Saito wins CCA’s Blue Water Medal for 2006

Minoru Saito, the Japanese solo sailor who completed his seventh single-handed circumnavigation at the age of 71, was selected by the Cruising Club of America (CCA) to receive its Blue Water Medal for 2006. The medal was presented at the club’s annual Awards Dinner in New York on January 16, 2007 by CCA Commodore Edward S. Rowland of Hamilton, Mass.

The Blue Water Medal was inaugurated by the Cruising Club of America in 1923 to “reward meritorious seamanship and adventure upon the sea displayed by amateur sailors of all nationalities that might otherwise go unrecognized.” Previous Blue Water Medalists have included voyagers Alain Gerbault, H.W. Tilman, Carlton Mitchell, Eric Hiscock, Sir Francis Chichester and Bernard Moitessier.

The CCA also presented its 2006 Rod Stephens Trophy for Seamanship to the crew of ABN AMRO TWO for skillfully carrying out the nighttime recovery of an overboard crewmember during the Volvo Ocean Race. Accepting the award on behalf of the crew was ABN AMRO TWO skipper Seb Josse. Saito, sailing his 50 foot sloop, Shutendohji II, first raced around the globe in the 1990-1991 BOC Challenge and has been sailing almost continuously in solo world-circling races and voyages ever since. His latest voyage which ended in June, 2005, in Japan, completed 240,000 miles at sea.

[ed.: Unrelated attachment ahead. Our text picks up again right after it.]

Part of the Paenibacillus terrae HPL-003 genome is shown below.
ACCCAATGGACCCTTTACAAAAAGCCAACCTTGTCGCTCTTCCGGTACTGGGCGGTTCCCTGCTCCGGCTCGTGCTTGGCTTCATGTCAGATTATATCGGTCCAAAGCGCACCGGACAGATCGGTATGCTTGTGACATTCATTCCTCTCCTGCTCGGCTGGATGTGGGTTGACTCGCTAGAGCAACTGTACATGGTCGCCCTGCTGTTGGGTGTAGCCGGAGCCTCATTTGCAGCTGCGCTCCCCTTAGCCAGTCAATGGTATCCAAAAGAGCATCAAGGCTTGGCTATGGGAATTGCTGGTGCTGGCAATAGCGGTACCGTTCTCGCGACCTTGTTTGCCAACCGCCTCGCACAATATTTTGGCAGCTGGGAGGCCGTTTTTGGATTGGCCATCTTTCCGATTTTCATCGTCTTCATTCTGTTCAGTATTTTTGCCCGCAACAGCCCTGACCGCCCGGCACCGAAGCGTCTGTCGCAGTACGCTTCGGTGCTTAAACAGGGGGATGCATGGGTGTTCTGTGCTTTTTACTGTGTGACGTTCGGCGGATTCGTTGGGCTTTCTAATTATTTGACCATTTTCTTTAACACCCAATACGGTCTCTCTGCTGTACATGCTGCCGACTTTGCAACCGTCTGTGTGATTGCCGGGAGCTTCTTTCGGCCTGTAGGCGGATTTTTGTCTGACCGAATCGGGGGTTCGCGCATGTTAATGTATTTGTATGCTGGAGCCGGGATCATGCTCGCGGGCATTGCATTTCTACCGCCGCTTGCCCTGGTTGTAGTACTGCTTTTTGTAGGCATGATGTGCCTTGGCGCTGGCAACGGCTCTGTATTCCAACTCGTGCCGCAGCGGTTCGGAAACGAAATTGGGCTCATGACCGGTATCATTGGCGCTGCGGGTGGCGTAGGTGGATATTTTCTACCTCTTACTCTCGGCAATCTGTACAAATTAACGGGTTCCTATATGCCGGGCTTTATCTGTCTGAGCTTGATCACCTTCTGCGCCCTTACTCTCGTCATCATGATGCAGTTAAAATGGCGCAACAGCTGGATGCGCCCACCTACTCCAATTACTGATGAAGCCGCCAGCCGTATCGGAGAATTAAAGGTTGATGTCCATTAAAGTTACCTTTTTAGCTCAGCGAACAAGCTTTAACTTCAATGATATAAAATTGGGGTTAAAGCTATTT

Minoru Saito began serious sailing 1973 at the age of 39 by participating in races in Japan. Thirteen years later he purchased a 43-foot sailboat in Australia and entered several grueling races between Australia, New Zealand and Japan, including the Melbourne to Osaka Race, Around Australia Single-handed Race (where he suffered a heart attack, forcing him to retire from the race) and the Auckland-Fukuoka Race. Between races, while sailing from Japan to Sydney, he survived a typhoon, two cyclones and several knock-downs from gale force winds.

In 1991 he acquired Shutendohji II, a solidly-built 50-foot blue water cruiser built in Australia which was modified for long-distance solo ocean racing. To qualify and participate in the third BOC round-the-world race, he sailed from Sydney, Australia to Newport, R.I., then in the race itself. In 1994 he sailed from Japan to Charleston, S.C. to participate in the fourth BOC Challenge then back to Japan, via the Red Sea, thus completing two circumnavigations in one continuous trip. In 1997 he sailed from Japan to England via Australia then the Cape of Good Hope, South Africa in the Single-handed Trans-Atlantic race between Falmouth, England and Charleston, and then participated in the fifth BOC Challenge, renamed the “Around Alone.” On returning to Japan, via Cape Town and Tasmania, Australia, he had completed his sixth circumnavigation.

His latest voyage, dubbed “Challenge-7,” began in Tokyo in October, 2004 taking the form of an informal contest between him and Japanese single-hander Kenichi Horie. Saito completed the route without stopping 7 1/2 months later on June 6, 2005, a few days ahead of Horie to notch up his seventh circumnavigation.

Minoru Saito has always sailed without sponsorship with a sparsely funded budget and with a long-running heart ailment. While seldom among the winners and sailing an aging boat, his dogged persistence, cheerful attitude and indomitable spirit have been recognized and praised in yachting circles all over the world.

By Ocean Navigator